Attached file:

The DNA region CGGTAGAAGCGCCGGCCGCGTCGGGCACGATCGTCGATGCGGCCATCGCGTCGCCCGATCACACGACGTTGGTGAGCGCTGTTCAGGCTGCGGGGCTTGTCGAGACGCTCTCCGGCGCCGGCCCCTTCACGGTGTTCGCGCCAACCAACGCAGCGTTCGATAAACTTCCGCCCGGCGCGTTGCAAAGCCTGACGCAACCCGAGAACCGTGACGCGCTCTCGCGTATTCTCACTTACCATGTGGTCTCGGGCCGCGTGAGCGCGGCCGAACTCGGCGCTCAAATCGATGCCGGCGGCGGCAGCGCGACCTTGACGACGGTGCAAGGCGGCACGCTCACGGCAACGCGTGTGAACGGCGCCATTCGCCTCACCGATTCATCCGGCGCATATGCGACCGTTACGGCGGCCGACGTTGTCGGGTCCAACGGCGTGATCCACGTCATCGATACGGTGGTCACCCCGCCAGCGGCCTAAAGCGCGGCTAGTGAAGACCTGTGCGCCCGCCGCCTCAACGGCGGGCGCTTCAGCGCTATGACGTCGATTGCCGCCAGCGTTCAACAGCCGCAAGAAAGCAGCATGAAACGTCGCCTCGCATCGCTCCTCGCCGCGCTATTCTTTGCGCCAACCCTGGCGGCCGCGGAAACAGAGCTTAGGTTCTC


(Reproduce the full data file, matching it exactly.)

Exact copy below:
The DNA region CGGTAGAAGCGCCGGCCGCGTCGGGCACGATCGTCGATGCGGCCATCGCGTCGCCCGATCACACGACGTTGGTGAGCGCTGTTCAGGCTGCGGGGCTTGTCGAGACGCTCTCCGGCGCCGGCCCCTTCACGGTGTTCGCGCCAACCAACGCAGCGTTCGATAAACTTCCGCCCGGCGCGTTGCAAAGCCTGACGCAACCCGAGAACCGTGACGCGCTCTCGCGTATTCTCACTTACCATGTGGTCTCGGGCCGCGTGAGCGCGGCCGAACTCGGCGCTCAAATCGATGCCGGCGGCGGCAGCGCGACCTTGACGACGGTGCAAGGCGGCACGCTCACGGCAACGCGTGTGAACGGCGCCATTCGCCTCACCGATTCATCCGGCGCATATGCGACCGTTACGGCGGCCGACGTTGTCGGGTCCAACGGCGTGATCCACGTCATCGATACGGTGGTCACCCCGCCAGCGGCCTAAAGCGCGGCTAGTGAAGACCTGTGCGCCCGCCGCCTCAACGGCGGGCGCTTCAGCGCTATGACGTCGATTGCCGCCAGCGTTCAACAGCCGCAAGAAAGCAGCATGAAACGTCGCCTCGCATCGCTCCTCGCCGCGCTATTCTTTGCGCCAACCCTGGCGGCCGCGGAAACAGAGCTTAGGTTCTC